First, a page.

Triple Access Planning

What do Swedish planners need to tackle uncertainty, integrate genuine accessibility, and explore through scenarios?  

By Jonas Bylund, Marcus Adolphson and Tony Svensson, KTH Royal Institute of Technology

By 19 September 2023, we ran the final workshop in a series of seven over 2022–2023. These were set up to explore the collaborative explorative scenario approach in planning practice and what capacities needed to address accessibility and uncertainty. This instalment presents a selection and short reflection on what we found to be the most pertinent insights from the Norrköping shadow planning exercise. 

When we talk of accessibility planning here it is in the sense of ‘genuine’ accessibility, i.e. not merely taking person mobility into account but also how to plan land-use and location aspects as well as digital accessibility dynamics emerging in everyday life. the workshop series explored scenarios co-created with Norrköping planners, where accessibility and uncertainties around potential future developments both in the municipality and in society at large was set-up as a kind of policy lab with the intention of probing requirements by planning practice to realise sustainable urban mobility planning (TAP in SUMP; see previous blog posts here and here). 

The approach to understand how to assess and build planning practice capacities was, according to Patsy Healey (back in 1998), first thought of as a general issue of enabling and developing capacities for collaborative planning by looking at three dimensions in planning practice: knowledge, relational, and mobilisation. However, these dimensions are useful to assess other issues as well, such as the capacity to plan for accessibility and take uncertainty into account in a planning practice setting. 

Healey observed that the increased fragmentation of the European city – which is nowadays understood as a common challenge both in terms of spatial form and place characteristics as well as thematic and sectoral fragmentation (e.g. JPI Urban Europe SRIA 2.0 and the DUT Roadmap) – made sense of place crucial for environmental systems development and for social and economic lives.  

Hence, for urban and regional planning to produce, improve, and maintain sense of place, urban governance, i.e. city administrative and urban functional areas wide, require institutional capacities to work across sectoral fragmentation and with complex issues such as integrated mobility, land-use, and digitalization dynamics.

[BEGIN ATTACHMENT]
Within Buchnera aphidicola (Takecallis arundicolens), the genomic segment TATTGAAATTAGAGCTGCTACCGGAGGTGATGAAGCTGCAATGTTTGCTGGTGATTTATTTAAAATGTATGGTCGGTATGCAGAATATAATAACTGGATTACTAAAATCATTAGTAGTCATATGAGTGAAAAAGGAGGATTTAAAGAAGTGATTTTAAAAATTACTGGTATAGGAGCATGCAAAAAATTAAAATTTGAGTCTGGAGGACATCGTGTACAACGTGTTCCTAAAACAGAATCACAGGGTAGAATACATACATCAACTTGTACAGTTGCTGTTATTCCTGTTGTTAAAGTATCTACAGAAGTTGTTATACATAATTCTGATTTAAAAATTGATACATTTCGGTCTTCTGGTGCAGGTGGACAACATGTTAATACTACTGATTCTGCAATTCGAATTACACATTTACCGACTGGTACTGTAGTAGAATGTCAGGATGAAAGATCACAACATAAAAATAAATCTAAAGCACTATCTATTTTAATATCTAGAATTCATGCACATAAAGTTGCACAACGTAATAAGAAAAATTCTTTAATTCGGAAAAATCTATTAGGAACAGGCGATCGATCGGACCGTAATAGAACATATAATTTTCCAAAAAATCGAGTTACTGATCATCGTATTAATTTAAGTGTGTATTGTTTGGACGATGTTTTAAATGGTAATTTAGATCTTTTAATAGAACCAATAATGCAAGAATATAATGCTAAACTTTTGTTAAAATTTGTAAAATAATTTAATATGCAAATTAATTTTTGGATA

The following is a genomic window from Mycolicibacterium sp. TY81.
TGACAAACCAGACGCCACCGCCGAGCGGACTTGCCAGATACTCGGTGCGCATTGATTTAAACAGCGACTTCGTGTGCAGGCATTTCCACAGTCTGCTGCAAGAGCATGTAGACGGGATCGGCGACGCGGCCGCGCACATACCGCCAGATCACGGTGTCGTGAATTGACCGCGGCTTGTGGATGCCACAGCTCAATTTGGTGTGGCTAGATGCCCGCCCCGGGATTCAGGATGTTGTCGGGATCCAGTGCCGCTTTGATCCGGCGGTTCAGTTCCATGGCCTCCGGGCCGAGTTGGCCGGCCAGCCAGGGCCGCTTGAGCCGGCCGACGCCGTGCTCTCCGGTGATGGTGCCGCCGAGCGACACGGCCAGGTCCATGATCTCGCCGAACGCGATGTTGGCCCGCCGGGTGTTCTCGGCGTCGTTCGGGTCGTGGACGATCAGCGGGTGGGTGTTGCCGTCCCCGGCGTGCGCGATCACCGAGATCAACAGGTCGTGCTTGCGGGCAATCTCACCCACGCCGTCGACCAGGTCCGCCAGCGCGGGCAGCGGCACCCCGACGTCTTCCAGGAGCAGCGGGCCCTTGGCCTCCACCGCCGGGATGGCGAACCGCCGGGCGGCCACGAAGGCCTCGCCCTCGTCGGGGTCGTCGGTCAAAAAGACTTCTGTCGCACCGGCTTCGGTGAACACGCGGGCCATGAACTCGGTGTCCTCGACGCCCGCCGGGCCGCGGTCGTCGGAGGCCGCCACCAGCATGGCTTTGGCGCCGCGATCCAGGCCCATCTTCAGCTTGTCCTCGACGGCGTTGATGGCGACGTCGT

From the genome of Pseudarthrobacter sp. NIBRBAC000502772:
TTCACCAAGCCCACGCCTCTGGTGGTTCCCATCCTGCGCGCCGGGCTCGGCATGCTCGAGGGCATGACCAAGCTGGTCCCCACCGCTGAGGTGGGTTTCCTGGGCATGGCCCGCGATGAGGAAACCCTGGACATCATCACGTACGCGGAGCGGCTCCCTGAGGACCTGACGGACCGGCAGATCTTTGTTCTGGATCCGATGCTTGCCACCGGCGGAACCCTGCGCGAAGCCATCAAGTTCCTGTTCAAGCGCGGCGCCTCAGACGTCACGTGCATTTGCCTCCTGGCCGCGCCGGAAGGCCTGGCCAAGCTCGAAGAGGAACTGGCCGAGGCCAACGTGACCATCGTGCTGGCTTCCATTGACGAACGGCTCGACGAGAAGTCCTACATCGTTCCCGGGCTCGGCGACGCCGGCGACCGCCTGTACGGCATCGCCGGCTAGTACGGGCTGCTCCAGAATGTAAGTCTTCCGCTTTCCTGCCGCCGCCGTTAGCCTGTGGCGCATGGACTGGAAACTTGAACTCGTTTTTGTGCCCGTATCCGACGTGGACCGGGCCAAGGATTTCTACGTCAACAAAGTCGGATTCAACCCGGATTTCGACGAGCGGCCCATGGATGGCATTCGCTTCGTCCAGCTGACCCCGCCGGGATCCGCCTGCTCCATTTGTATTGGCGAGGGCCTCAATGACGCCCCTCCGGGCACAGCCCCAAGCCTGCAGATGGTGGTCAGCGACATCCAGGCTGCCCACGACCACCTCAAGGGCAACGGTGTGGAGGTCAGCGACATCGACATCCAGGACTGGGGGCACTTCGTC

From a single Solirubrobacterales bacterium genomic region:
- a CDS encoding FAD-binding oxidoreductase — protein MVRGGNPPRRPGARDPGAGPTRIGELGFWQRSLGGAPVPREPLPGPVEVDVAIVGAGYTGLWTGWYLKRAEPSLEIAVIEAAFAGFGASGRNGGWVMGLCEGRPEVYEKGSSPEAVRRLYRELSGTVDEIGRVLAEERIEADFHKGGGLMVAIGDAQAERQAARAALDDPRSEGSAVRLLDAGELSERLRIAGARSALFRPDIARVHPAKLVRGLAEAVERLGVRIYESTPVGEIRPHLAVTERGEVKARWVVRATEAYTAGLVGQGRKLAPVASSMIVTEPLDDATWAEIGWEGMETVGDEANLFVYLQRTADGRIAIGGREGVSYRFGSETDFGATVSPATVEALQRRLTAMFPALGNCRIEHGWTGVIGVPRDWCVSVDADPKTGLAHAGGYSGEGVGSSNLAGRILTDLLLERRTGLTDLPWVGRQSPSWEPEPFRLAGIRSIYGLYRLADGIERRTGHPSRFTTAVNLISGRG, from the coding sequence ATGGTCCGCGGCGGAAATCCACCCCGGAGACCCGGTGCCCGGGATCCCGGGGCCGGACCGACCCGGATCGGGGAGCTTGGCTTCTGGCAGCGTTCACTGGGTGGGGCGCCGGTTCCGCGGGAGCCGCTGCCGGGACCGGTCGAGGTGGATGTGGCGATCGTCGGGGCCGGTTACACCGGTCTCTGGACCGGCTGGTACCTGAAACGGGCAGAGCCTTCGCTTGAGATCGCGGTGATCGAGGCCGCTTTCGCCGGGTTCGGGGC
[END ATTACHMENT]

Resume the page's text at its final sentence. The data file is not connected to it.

Healey arrived at three dimensions needed to build these capacities:  

  • Knowledge resources, where knowledge is understood in a wider sense than simply certified (academic) formal knowledge products and including layperson knowledge and learning environments for all actors involved in planning practices. 
  • Relational resources, in the sense of how the actors are enabled to relate to each other, for instance regarding at what instances in planning processes more open deliberation and reflection together is curated, e.g. addressing agenda setting issues and fending off de-politicisation
  • Mobilization capacities, then, are about institutional responsiveness to new circumstances – since planning is always concerned with a moving target, so to speak.  

The hypothesis was originally conceived to support collaborative approaches to place development. (See here for a review of the contemporary field.) However, looking at co-creation and the development of how urban governance is understood during the last 30–40 years – e.g. both the dark sides of public participatory approaches as well as the ontological sense of an omnipresent co-creation, since you can’t do anything without collaboration in some sense – we may interpret it to be a case of how to support institutional capacities for planning and governance in general. 

Three observations 

With the focus on building capacity and assessing them, we observed issues around knowledge, relational aspects, and mobilisation in the Norrköping case as particularly interesting. What follows are some early signposts on possible conclusions from the workshop series. 

Knowledge issues